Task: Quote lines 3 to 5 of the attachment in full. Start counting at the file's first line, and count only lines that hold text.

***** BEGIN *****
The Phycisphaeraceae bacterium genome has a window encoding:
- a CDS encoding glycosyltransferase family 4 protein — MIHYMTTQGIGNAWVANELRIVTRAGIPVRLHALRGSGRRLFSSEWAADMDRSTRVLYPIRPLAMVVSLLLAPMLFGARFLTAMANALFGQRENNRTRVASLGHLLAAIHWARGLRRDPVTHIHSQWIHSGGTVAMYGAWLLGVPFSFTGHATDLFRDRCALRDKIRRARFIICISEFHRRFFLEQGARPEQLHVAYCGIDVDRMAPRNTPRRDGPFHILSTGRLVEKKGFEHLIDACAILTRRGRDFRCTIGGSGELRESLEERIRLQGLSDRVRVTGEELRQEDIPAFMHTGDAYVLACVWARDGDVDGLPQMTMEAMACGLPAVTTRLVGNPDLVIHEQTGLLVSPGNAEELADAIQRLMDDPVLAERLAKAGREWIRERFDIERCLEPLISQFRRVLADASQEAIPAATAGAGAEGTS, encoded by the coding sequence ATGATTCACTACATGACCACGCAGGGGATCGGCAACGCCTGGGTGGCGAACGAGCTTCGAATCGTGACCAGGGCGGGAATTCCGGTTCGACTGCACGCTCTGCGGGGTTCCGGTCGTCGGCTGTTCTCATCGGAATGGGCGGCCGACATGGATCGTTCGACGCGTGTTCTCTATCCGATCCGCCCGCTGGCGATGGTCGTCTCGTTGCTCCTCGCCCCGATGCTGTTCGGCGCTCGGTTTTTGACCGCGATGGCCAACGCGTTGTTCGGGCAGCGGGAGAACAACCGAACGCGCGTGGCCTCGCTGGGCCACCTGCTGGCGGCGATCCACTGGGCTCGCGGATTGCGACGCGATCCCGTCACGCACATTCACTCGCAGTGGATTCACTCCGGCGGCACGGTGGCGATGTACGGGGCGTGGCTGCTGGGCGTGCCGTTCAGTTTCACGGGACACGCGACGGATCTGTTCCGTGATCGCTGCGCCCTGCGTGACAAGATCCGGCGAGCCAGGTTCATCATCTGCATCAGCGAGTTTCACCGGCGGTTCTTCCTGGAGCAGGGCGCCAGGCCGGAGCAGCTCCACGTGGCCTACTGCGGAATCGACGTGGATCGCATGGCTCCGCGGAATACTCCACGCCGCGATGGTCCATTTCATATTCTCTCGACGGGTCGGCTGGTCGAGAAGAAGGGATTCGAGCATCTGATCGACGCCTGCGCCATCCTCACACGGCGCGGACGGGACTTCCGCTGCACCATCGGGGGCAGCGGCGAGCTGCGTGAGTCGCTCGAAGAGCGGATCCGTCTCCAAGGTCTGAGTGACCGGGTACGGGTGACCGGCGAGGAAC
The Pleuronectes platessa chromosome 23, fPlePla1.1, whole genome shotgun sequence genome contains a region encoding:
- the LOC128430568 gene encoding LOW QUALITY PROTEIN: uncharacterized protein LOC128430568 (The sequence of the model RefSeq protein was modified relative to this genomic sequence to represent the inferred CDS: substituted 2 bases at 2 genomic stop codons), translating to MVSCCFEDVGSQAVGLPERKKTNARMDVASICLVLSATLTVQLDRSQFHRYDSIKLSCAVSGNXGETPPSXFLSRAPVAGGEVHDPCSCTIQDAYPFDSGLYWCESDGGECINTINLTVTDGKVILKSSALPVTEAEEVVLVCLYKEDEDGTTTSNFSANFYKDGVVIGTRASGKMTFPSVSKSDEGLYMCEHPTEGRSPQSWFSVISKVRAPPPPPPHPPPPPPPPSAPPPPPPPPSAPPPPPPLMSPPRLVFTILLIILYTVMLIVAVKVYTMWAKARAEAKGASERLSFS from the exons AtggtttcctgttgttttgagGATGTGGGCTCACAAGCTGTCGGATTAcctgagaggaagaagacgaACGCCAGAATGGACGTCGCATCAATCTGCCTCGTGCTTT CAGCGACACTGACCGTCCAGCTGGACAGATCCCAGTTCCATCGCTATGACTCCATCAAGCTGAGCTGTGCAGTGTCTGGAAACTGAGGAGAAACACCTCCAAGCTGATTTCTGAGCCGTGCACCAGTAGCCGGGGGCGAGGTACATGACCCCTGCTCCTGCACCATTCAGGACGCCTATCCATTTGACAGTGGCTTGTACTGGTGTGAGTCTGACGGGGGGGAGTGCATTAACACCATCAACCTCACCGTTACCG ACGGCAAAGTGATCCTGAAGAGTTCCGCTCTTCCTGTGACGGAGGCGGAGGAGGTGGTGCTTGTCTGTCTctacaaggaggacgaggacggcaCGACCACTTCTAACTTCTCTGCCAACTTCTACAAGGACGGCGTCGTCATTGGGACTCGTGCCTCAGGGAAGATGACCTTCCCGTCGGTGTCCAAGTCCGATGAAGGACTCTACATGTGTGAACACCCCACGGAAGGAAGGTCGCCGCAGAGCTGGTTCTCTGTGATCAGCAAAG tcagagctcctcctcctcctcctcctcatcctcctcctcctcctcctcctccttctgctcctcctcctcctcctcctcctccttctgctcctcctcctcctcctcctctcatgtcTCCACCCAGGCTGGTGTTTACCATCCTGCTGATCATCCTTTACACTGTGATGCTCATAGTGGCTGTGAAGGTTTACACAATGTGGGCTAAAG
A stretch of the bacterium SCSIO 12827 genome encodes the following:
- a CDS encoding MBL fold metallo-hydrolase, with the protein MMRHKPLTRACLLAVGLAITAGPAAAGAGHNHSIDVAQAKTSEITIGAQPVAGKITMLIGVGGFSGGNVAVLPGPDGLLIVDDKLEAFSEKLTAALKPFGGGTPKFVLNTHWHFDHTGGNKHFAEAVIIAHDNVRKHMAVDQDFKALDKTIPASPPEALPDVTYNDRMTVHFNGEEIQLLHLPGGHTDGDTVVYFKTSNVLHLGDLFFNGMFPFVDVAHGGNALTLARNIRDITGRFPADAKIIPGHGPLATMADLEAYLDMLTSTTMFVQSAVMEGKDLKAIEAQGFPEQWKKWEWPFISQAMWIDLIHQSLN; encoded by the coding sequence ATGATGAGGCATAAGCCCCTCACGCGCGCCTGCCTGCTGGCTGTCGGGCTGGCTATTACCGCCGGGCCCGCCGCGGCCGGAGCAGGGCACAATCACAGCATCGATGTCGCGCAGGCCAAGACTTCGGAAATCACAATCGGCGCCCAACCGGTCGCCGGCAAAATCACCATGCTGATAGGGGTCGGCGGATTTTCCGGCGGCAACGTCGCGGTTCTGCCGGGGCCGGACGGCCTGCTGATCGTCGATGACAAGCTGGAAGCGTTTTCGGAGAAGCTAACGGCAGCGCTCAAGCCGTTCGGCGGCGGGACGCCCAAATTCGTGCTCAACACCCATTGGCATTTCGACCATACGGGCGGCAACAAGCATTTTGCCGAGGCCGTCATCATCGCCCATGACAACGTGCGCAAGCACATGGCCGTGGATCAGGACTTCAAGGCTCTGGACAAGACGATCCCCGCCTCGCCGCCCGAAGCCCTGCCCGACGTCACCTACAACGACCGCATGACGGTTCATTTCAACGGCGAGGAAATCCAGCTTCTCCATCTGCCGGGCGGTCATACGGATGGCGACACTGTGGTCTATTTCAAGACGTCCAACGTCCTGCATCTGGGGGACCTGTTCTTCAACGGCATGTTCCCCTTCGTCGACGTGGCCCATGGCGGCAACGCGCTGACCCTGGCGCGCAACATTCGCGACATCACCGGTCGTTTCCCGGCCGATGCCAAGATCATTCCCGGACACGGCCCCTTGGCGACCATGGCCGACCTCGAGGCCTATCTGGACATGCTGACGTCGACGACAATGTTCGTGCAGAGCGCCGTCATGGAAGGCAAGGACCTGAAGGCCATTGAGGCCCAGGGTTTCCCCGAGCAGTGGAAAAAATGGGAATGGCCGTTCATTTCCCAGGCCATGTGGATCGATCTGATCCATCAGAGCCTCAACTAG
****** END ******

The Pleuronectes platessa chromosome 23, fPlePla1.1, whole genome shotgun sequence genome contains a region encoding:
- the LOC128430568 gene encoding LOW QUALITY PROTEIN: uncharacterized protein LOC128430568 (The sequence of the model RefSeq protein was modified relative to this genomic sequence to represent the inferred CDS: substituted 2 bases at 2 genomic stop codons), translating to MVSCCFEDVGSQAVGLPERKKTNARMDVASICLVLSATLTVQLDRSQFHRYDSIKLSCAVSGNXGETPPSXFLSRAPVAGGEVHDPCSCTIQDAYPFDSGLYWCESDGGECINTINLTVTDGKVILKSSALPVTEAEEVVLVCLYKEDEDGTTTSNFSANFYKDGVVIGTRASGKMTFPSVSKSDEGLYMCEHPTEGRSPQSWFSVISKVRAPPPPPPHPPPPPPPPSAPPPPPPPPSAPPPPPPLMSPPRLVFTILLIILYTVMLIVAVKVYTMWAKARAEAKGASERLSFS from the exons AtggtttcctgttgttttgagGATGTGGGCTCACAAGCTGTCGGATTAcctgagaggaagaagacgaACGCCAGAATGGACGTCGCATCAATCTGCCTCGTGCTTT CAGCGACACTGACCGTCCAGCTGGACAGATCCCAGTTCCATCGCTATGACTCCATCAAGCTGAGCTGTGCAGTGTCTGGAAACTGAGGAGAAACACCTCCAAGCTGATTTCTGAGCCGTGCACCAGTAGCCGGGGGCGAGGTACATGACCCCTGCTCCTGCACCATTCAGGACGCCTATCCATTTGACAGTGGCTTGTACTGGTGTGAGTCTGACGGGGGGGAGTGCATTAACACCATCAACCTCACCGTTACCG ACGGCAAAGTGATCCTGAAGAGTTCCGCTCTTCCTGTGACGGAGGCGGAGGAGGTGGTGCTTGTCTGTCTctacaaggaggacgaggacggcaCGACCACTTCTAACTTCTCTGCCAACTTCTACAAGGACGGCGTCGTCATTGGGACTCGTGCCTCAGGGAAGATGACCTTCCCGTCGGTGTCCAAGTCCGATGAAGGACTCTACATGTGTGAACACCCCACGGAAGGAAGGTCGCCGCAGAGCTGGTTCTCTGTGATCAGCAAAG tcagagctcctcctcctcctcctcctcatcctcctcctcctcctcctcctccttctgctcctcctcctcctcctcctcctccttctgctcctcctcctcctcctcctctcatgtcTCCACCCAGGCTGGTGTTTACCATCCTGCTGATCATCCTTTACACTGTGATGCTCATAGTGGCTGTGAAGGTTTACACAATGTGGGCTAAAG
A stretch of the bacterium SCSIO 12827 genome encodes the following: